Level: beginner

The verb be has the following forms:

The verb be
Infinitive form be
Present simple: + I am, I'm
You are, You're
He/She/It is, He/She/It's
We are, we're
You are, you're
They are, they're
? Am I?
Are you?
Is he/she it?
Are we?
Are you?
Are they?
- I am not, I’m not
You are not, You aren’t, You're not
He/She/It is not, He/She/It isn’t, He's not
We are not, We aren’t, We're not
You are not, You aren’t, You're not
They are not, They aren't, They're not

 
Past simple + I was
You were
He/She/It was
We were
You were
They were
? Was I?
Were you?
Was he/she/it?
Were we?
Were you?
Were they?
- I was not, I wasn't
You were not, You weren't
He/She/It was not, He/She/It wasn't
We were not, We weren't
You were not, You weren't
They were not, They weren't
Past participle been
Present perfect has/have been
Past perfect had been
Present participle being
Present continuous am/is/are being
Past continuous was/were being

We use the infinitive form be with modal verbs:

It will be dark soon.
They might be tired.

The verb be is a link verb. It is used:

My mother is a teacher.
Bill Clinton was the president of the US.

This soup is very tasty.
The children were good.

  • with a prepositional phrase:

John and his wife are from Manchester.
The flowers are on the table.

am, is, are 1
ex. am, is, are 1
am, is, are 2
ex. am, is, are 2
am, is, are, was, were 1
ex. am, is, are, was, were 1
am, is, are, was, were 2
ex. am, is, are, was, were 2

Level: intermediate

We were walking down the street. Everything was wet.
It had been raining for hours.

The house was built in 1890.
The street is called Montague Street.
This car was made in Japan.

be in continuous and passive forms 1
ex. be in continuous and passive forms 1
be in continuous and passive forms 2
ex. be in continuous and passive forms 2

Level: advanced

We use some nouns with the verb be followed by a that clause:

The problem was that I had no money.
The obvious explanation is that he simply forgot.
The danger is that the whole thing might catch fire.
It's a pity that the children aren't here.
The lucky thing is that nobody was hurt.

Nouns commonly used in this way are:

answer
argument
assertion
belief
claim
explanation
feeling

hope
idea
(a) pity
rule
(a) shame
thing

 

We use some nouns with the verb be followed by a to-infinitive:

The only way is to start all over again.
His answer is to work a bit harder.
Her only hope was to find a new job as soon as possible.
The easiest thing would be to ask your father.

Nouns commonly used in this way are:

answer
decision
hope
idea
intention
promise
thing
way
wish

 

To comment on statements, we use some adjectives with it and the verb be and a that clause or wh-clause:

It's lucky that we met.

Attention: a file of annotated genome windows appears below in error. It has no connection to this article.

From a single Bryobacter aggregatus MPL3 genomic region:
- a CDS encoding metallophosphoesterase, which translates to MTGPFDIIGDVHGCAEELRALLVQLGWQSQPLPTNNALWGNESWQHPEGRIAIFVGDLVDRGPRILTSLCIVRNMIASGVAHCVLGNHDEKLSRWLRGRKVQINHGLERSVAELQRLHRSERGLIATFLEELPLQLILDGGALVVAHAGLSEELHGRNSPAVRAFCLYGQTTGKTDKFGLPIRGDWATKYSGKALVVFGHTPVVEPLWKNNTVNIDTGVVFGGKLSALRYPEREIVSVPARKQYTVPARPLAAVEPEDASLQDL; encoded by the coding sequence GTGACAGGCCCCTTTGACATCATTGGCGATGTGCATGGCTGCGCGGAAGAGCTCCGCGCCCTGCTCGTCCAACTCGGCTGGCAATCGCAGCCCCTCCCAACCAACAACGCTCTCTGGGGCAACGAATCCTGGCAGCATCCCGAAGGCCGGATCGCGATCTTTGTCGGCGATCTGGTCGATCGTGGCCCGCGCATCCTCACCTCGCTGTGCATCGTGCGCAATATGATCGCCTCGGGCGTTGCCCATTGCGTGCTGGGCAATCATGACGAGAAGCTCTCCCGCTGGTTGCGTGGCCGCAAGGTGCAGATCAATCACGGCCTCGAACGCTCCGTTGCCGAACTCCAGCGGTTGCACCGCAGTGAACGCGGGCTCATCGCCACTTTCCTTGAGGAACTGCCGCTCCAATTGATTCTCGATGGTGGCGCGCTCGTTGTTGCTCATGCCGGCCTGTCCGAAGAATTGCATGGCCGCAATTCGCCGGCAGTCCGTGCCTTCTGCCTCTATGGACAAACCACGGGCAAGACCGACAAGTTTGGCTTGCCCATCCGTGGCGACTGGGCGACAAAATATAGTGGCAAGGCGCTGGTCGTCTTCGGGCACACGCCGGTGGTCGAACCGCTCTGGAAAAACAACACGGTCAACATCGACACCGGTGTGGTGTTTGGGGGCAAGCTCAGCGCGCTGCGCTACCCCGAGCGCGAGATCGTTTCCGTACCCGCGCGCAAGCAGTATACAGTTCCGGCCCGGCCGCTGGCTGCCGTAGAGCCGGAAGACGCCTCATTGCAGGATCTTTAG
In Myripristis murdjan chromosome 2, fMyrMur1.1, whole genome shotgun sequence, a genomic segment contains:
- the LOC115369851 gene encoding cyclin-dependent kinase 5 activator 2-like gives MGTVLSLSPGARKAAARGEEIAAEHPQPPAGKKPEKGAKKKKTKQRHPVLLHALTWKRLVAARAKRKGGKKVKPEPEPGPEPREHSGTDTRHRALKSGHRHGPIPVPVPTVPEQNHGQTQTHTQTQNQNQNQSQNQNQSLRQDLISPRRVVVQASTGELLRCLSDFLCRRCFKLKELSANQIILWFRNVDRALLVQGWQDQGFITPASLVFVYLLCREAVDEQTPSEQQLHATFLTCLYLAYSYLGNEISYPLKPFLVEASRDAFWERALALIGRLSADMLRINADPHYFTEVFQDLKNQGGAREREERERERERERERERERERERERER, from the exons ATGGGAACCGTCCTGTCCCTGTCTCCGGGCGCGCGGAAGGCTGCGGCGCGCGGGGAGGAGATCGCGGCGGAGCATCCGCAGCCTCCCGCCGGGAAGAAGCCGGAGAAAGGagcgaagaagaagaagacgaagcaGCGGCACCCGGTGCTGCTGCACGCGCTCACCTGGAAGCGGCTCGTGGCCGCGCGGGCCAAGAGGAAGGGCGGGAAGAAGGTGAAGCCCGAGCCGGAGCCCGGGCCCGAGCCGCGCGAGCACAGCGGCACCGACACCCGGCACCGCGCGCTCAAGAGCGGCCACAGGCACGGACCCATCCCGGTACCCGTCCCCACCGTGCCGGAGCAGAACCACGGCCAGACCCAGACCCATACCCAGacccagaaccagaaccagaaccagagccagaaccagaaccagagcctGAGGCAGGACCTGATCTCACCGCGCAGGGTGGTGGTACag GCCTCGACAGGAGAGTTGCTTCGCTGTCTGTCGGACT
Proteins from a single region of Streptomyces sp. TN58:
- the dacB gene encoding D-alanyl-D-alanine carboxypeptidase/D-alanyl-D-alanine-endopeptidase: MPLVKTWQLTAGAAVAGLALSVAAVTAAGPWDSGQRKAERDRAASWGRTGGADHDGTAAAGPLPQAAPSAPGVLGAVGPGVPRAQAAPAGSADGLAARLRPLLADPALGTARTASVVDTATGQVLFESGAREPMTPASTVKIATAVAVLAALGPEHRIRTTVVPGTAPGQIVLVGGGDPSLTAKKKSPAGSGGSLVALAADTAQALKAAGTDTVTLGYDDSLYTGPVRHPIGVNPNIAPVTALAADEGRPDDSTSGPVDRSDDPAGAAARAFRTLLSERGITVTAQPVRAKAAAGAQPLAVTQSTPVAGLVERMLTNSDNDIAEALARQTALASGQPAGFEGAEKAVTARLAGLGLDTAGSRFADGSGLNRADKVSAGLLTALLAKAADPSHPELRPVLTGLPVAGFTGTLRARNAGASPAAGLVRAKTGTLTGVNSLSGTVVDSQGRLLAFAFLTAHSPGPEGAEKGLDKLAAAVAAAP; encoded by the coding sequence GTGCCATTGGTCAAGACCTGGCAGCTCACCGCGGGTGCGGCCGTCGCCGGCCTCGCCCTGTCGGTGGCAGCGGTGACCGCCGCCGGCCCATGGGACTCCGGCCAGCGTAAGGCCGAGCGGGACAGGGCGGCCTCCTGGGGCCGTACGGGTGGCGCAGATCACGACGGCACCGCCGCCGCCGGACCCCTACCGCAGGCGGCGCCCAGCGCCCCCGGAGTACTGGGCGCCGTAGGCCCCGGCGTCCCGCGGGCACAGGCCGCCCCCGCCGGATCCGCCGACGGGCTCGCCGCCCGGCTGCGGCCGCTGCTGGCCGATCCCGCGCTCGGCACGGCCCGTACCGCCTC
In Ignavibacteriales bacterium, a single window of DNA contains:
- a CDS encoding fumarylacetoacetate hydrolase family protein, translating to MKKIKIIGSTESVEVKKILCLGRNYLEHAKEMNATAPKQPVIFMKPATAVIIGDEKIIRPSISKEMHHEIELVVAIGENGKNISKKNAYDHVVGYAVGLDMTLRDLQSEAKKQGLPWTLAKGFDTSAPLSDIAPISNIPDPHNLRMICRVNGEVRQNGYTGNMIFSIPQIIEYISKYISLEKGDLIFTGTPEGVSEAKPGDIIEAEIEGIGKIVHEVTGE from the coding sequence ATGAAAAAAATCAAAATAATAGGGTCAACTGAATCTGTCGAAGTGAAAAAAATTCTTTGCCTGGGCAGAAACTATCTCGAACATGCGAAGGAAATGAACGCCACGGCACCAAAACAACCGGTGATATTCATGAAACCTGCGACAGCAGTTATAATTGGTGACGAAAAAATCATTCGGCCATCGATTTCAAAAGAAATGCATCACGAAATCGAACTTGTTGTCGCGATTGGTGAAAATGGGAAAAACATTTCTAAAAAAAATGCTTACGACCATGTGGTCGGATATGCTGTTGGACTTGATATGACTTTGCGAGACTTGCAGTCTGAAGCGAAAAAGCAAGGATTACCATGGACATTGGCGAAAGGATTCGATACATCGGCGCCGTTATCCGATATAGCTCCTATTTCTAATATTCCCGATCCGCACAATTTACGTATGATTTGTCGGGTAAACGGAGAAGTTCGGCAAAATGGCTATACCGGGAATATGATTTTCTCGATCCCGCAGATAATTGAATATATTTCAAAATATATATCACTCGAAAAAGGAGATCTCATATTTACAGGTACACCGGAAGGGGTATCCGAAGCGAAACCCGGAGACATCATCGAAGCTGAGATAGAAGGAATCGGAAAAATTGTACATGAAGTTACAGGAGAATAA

It's not clear what happened.
It was amazing how he managed to escape.

Adjectives commonly used in this way are:

awful
bad
clear
extraordinary
funny
good
interesting
lucky
obvious
possible
probable
sad
true
unlikely
be with nouns and adjectives 1
ex. be with nouns and adjectives 1
be with nouns and adjectives 2
ex. be with nouns and adjectives 2

Comments

What are the functions of adjectives in different sentences ? Please give some examples. Love to you all.

Hello Ali Azam Russell,

You can find several pages on adjectives in the section on adjectives. Please note there is also a search box at the top right side of this page that you can use as well.

Best regards,
Kirk
The LearnEnglish Team

hello sir .
i have got a question what the .
What is the difference between the following two sentences and why?

where are you going ? (1)
why you are in such a rush to find a job ? (2)

In the two examples above. verb (be) at first comes before subject but at second example it comes after subject Please explain it to me, I will be obliged to you

Hello naell,

The second sentence is not correct – it should start like this: 'Why are you in such a rush ...' So in both sentences, you have the same pattern: wh-word + auxiliary (or main verb) + subject pronoun.

All the best,
Kirk
The LearnEnglish Team

thank you kirk

It's nice to share with you all regarding questions and answers.
Question: What is the basic difference between verb To Be and Principal verb? Could you please answer with easy examples ?

Hello Ali Azam Russell,

The principal verb in a sentence can be 'be' or any other verb (e.g. 'talk', 'go', etc.). 'be' is a very important verb because it can be used in so many ways – not only as a principal verb (e.g. 'My father is tall') but also as an auxiliary verb (e.g. 'My sister is coming to see me').

I hope this helps you. If you have another question, please feel free to ask it, but please make it as specific as possible.

All the best,
Kirk
The LearnEnglish Team

Dear sir ,
I want to know which sentence is correct ? a or b
a: Richard and I was excited last night .
b: Richard and I were excited last night .

Hello aaminah,

The correct sentence is 'b'. Please note that normally we do not answer questions like this which may come from schoolwork or tests - that is not our job, I'm afraid!

 

Best wishes,

Peter

The LearnEnglish Team

Thank you sir

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